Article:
Sunday, February 04, 2007

Furor Over Anorexic Models Hits U.S. Fashion Week

(HealthDay News) -- As the U.S. fashion season kicks off Friday in New York City, the headline-grabbing controversy over dangerously thin models will link arms with haute couture on the runway.

The furor began in earnest last year with the deaths of two young models from anorexia nervosa and has since escalated, prompting fashion-show bosses in Europe to ban girls under a certain body mass index from working the shows.

In mid-January, the Council of Fashion Designers of America (CFDA) issued its own "Health Initiative," stressing voluntary measures to "create an atmosphere that supports the well-being of these young women."

But that may not be enough to protect models -- and the millions of girls and women who emulate them, critics charge.

Too often, "guidelines are things that people just hang on a wall," said Lynn Grefe, chief executive officer of the National Eating Disorders Association.

While she's pleased that the CFDA has "opened a dialogue" on the issue, Grefe said she's waiting to see how these voluntary rules get implemented.

"Right now, I'm not sure how they are going to handle it if they have an anorexic girl in the shows," Grefe said. Given that most eating-disorder sufferers hide the problem, "How are designers going to know about it? And who's going to tell the girl?" she said.

The issue gained renewed prominence with the eating-disorders deaths in 2006 of two young models -- Luisel Ramos, of Uruguay, and Ana Carolina Reston, of Brazil, who was 5 feet 8 inches tall and weighed 88 pounds when she died. Reston reportedly lived on a diet of apples and tomatoes in the weeks before her death.

The outcry over these deaths led to a move in September by government officials in Madrid to ban models with a body-mass index (BMI) of less than 18 from performing in city-sponsored fashion shows.

Milan followed suit, with a similar ordinance passed by government officials last month to restrict runway models to BMIs of 18.5 or more. (For reference, a 5-foot-9 woman with a BMI of 18.5 would weigh 125 pounds). Italian designers have also agreed to demand that all models submit medical proof that they don't suffer from an eating disorder as a condition to work.

The CFDA, which recently appointed designer Diane von Furstenberg as its president, hasn't gone that far. Instead, the group is asking the fashion industry to get better educated about the signs of eating disorders, to have models who are "identified" as having a disorder seek medical help, to ban models under the age of 16 from all runway shows, and to have healthy snacks available backstage at all times.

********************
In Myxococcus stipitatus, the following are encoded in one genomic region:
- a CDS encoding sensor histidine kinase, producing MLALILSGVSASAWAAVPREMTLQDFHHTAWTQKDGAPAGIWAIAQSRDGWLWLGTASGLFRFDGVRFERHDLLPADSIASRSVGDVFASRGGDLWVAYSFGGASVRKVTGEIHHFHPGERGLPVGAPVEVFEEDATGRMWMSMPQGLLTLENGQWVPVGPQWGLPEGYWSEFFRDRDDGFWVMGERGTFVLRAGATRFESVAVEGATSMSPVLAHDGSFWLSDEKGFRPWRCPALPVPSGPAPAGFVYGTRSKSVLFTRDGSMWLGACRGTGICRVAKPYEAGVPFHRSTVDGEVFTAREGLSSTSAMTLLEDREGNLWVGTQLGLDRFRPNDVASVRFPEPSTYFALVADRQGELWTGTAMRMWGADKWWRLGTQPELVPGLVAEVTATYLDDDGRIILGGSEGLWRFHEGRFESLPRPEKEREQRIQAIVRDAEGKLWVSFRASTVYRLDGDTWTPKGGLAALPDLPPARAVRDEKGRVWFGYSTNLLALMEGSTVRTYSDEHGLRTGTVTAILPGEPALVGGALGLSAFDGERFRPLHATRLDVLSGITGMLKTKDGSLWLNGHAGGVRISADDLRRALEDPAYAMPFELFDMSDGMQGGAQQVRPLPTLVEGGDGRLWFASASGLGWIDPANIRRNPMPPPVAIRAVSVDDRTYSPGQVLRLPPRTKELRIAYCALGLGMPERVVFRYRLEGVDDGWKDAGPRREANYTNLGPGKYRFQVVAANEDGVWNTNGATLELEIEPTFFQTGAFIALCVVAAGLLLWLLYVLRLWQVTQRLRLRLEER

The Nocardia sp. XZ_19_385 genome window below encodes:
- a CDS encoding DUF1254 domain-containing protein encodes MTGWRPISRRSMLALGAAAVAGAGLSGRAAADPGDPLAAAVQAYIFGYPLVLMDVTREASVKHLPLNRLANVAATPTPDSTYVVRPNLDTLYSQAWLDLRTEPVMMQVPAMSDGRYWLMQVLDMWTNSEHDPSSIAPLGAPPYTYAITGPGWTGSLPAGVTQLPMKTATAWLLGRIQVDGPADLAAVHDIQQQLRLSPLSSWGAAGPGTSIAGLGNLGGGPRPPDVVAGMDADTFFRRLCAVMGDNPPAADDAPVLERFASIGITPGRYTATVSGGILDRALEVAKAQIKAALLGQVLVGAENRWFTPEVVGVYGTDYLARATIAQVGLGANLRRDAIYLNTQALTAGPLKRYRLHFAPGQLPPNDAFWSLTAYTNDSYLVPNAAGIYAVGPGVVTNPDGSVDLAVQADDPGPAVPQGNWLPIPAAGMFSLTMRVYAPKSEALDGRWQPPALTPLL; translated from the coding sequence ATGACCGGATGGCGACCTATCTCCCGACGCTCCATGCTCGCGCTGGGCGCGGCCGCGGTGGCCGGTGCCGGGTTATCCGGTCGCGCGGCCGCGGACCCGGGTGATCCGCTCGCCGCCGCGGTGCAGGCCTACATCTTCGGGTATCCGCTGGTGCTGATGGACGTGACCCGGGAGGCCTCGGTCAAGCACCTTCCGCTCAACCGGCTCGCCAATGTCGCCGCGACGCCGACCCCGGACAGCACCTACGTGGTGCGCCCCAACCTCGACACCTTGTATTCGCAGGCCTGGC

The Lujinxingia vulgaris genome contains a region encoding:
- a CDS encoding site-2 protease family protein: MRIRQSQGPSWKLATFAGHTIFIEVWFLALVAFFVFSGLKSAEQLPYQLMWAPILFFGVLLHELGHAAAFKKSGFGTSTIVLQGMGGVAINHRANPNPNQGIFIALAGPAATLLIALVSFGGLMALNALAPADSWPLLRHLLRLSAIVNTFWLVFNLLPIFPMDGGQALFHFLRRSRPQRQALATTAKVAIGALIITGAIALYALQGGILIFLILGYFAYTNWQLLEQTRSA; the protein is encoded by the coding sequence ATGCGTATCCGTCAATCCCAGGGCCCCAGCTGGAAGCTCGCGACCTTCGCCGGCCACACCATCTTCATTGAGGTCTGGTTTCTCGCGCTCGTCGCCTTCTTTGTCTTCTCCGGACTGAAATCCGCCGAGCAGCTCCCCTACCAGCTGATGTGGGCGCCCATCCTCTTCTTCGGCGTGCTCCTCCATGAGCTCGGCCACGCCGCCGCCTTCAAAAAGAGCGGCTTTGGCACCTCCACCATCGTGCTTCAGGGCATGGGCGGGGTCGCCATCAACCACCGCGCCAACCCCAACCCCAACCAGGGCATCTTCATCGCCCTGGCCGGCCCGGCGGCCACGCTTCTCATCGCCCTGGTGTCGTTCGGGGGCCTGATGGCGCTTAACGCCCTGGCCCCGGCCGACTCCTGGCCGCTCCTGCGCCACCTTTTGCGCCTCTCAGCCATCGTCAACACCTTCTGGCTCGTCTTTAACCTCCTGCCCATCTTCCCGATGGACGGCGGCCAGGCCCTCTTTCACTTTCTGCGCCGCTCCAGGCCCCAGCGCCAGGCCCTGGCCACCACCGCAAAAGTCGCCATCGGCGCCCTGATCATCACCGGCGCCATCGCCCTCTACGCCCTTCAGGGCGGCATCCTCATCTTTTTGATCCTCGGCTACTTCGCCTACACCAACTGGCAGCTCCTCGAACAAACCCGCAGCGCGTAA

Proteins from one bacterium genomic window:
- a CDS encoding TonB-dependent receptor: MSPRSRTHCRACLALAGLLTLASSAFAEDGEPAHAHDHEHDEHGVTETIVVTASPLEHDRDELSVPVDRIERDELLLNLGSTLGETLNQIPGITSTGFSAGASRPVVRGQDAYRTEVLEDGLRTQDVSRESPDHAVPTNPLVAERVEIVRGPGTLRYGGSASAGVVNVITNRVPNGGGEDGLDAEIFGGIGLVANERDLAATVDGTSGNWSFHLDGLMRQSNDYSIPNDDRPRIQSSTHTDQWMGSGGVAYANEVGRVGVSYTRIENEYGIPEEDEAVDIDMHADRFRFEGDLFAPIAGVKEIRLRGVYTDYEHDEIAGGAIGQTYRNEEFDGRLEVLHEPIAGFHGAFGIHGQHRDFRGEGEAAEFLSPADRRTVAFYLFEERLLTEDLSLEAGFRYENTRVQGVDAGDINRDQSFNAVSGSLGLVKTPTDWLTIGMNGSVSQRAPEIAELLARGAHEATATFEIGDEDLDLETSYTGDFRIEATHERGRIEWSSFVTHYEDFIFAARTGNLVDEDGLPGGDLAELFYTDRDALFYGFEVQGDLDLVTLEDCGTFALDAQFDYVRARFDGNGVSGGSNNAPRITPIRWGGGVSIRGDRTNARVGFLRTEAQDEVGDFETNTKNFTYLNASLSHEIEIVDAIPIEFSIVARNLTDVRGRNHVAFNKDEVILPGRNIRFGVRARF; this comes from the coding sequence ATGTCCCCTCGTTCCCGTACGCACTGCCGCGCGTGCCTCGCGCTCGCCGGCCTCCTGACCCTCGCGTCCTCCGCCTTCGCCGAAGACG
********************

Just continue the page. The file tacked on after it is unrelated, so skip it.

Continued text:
The council does not advocate any BMI cutoff for runway models. According to its Jan. 12 statement, the group's initiative "is about awareness and education, not policing. Therefore, the [CFDA] committee is not recommending that models get a doctor's physical examination to assess their health or body mass index to be permitted to work."

A representative of the CFDA said the group isn't offering further comment on the issue until after a public meeting in New York City on the problem, scheduled for Feb. 5.

But, BMI-linked policing of future New York shows may still come. On Jan. 31, a Democratic New York state assemblyman, Jose Rivera, said he would propose that a state advisory board be formed to craft guidelines to prevent eating disorders among models and performers under the age of 18. The measure may get support from the state Senate's majority leader, Republican Joseph Bruno, who last year revealed that his granddaughter suffers from anorexia nervosa.

New York City councilwoman Gale Brewer has also said that she plans to introduce a resolution on Friday to keep models with BMIs under 18.5 off the runways. "Women are encouraged to mutilate their bodies in the industry," Brewer told the New York Sun on Thursday.

Health experts fault new guidelines
Experts on eating disorders say tougher measures by the fashion industry are desperately needed.

"I feel the new [CFDA] guidelines really fell short," said Dr. Harry Brandt, director of the Center for Eating Disorders at Sheppard Pratt Health System in Towson, Md. His clinic sees more than 800 inpatients a year and treats thousands more for anorexia and bulimia on an outpatient basis.

"I believe that within the industry there has been an implicit encouragement of dramatic measures to maintain a certain body weight for models," he said. "The fashion industry needs to take steps to ensure the health of their employees and, in a broader societal context, to take appropriate measures to see to it that we are providing realistic images to girls."